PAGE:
The Nashville owner sent a letter to the NHL advising it to no longer consider Balsillie as a prospective owner of the team.
The league source told CP that Leipold cited the absence of a finalized sale agreement and Balsillie's desire to relocate the franchise to Hamilton as reasons for his decision.
A message was left with Balsillie's lawyer Richard Rodier.
Leipold and Balsillie, the co-CEO of BlackBerry maker Research In Motion, agreed to a term sheet for the transfer of ownership of the team on May 24.
Balsillie had promised to pay between US$220 million and $238 million for the Predators and a deadline of June 30 was set to complete the sale.
In the meantime, Balsillie started a process to move the Predators to Hamilton should a potential out in the team's lease with the arena in Nashville be exercised after the sale's completion. That was something that surprised Leipold, according to a source.
Balsillie accepted thousands of deposits on season tickets for an NHL team in Hamilton, a move some in the league's head office privately questioned.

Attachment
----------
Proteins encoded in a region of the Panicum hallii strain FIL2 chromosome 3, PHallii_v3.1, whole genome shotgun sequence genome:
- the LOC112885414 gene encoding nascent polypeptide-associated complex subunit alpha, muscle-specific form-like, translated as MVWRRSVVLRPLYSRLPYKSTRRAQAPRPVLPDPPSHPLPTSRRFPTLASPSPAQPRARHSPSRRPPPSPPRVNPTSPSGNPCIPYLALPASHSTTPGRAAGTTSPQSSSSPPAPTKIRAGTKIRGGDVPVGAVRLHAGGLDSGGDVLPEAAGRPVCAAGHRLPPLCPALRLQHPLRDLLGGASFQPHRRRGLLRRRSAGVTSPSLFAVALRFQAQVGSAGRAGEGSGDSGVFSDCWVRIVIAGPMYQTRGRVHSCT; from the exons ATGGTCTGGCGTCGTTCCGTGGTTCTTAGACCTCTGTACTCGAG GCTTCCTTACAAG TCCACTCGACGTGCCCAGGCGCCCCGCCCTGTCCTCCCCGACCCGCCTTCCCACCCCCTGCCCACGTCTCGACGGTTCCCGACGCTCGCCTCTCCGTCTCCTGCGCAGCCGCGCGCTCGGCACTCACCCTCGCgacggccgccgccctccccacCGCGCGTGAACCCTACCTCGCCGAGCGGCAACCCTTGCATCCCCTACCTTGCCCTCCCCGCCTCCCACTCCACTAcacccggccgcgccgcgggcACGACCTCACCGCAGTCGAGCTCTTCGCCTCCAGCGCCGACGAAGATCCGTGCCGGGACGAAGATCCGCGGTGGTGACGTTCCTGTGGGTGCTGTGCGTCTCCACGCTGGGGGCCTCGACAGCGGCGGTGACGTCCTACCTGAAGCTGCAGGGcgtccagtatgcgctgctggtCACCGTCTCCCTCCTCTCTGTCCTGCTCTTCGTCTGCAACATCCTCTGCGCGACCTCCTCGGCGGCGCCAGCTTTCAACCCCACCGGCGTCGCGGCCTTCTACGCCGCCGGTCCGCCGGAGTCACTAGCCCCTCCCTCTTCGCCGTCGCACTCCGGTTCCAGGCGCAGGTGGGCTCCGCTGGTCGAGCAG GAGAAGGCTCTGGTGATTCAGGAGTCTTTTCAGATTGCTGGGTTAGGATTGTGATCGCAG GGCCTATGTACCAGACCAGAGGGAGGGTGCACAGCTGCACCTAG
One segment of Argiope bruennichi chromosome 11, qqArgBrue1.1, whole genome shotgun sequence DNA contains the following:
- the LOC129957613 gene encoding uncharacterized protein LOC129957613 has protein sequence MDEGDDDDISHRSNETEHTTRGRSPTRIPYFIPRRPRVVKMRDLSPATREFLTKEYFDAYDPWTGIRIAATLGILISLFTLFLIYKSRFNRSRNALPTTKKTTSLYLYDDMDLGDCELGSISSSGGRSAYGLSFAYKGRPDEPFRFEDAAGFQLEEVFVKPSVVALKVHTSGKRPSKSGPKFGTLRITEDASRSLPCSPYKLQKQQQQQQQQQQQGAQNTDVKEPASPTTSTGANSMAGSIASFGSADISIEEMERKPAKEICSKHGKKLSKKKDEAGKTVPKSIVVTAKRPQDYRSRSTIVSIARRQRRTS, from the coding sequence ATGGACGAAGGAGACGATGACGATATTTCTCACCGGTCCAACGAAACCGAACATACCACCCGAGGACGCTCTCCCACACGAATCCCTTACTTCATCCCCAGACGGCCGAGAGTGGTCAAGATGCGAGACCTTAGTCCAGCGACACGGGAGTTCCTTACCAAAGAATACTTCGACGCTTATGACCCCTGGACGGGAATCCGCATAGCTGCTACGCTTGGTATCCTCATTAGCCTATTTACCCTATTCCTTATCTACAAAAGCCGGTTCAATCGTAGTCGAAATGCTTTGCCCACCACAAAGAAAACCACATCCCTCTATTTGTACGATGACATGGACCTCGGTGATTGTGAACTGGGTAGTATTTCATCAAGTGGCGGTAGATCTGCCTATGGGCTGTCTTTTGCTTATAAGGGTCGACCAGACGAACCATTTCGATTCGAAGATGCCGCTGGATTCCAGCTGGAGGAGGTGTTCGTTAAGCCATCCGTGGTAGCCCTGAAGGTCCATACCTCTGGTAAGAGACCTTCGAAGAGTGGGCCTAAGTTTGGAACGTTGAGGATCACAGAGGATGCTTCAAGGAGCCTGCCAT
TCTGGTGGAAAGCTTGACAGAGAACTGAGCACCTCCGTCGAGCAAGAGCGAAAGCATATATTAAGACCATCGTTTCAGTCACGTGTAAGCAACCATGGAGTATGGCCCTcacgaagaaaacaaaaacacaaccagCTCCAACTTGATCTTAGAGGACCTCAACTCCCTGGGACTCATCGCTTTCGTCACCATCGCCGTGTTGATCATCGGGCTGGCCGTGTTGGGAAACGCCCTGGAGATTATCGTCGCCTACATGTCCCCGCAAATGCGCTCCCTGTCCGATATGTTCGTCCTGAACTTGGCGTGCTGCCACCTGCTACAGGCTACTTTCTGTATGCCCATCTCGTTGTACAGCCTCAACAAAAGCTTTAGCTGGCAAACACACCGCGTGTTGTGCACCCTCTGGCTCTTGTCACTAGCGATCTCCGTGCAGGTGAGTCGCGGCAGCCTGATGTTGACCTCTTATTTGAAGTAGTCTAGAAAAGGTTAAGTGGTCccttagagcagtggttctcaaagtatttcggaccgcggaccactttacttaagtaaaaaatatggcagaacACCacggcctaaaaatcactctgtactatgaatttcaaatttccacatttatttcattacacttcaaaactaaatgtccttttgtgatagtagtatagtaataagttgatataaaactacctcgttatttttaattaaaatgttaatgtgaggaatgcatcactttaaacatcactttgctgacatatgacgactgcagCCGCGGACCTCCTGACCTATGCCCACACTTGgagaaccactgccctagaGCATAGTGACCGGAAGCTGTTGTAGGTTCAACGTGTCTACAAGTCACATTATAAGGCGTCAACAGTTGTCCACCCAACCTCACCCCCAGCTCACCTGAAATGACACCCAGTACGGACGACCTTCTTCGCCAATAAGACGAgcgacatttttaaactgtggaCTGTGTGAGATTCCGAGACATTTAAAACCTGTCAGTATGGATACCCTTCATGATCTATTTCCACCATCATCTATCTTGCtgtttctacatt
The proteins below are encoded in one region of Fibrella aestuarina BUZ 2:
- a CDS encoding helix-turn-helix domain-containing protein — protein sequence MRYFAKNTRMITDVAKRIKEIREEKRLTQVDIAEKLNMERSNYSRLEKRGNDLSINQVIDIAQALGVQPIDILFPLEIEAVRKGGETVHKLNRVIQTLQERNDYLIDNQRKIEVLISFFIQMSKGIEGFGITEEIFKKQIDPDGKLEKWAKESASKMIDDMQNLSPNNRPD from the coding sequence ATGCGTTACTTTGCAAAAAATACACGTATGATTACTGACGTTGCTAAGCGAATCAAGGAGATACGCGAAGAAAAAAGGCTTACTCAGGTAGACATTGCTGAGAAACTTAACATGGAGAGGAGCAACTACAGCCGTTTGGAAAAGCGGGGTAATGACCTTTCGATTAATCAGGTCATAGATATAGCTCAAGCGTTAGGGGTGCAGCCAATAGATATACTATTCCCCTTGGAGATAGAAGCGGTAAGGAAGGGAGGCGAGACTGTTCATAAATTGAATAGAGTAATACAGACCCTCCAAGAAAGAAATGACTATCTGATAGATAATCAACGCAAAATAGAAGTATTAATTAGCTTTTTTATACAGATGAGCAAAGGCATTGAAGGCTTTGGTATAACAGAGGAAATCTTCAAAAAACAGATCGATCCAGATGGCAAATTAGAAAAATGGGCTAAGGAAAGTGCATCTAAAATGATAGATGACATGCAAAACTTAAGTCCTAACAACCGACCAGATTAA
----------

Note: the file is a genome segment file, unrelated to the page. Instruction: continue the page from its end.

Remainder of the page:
At a board of governors meeting in New York earlier this week, NHL commissioner Gary Bettman called talk of moving the Predators "premature."
"Currently there isn't a fully completed application before the board of governors," Bettman said on Wednesday. "As a result, I think people are getting a little bit ahead of themselves on this entire issue.
"It isn't in any shape or form close to being ready for consideration as it relates to approval of an ownership change. I'm not exactly sure why people are focused on the Nashville Predators being anywhere other than in Nashville at this particular point in time."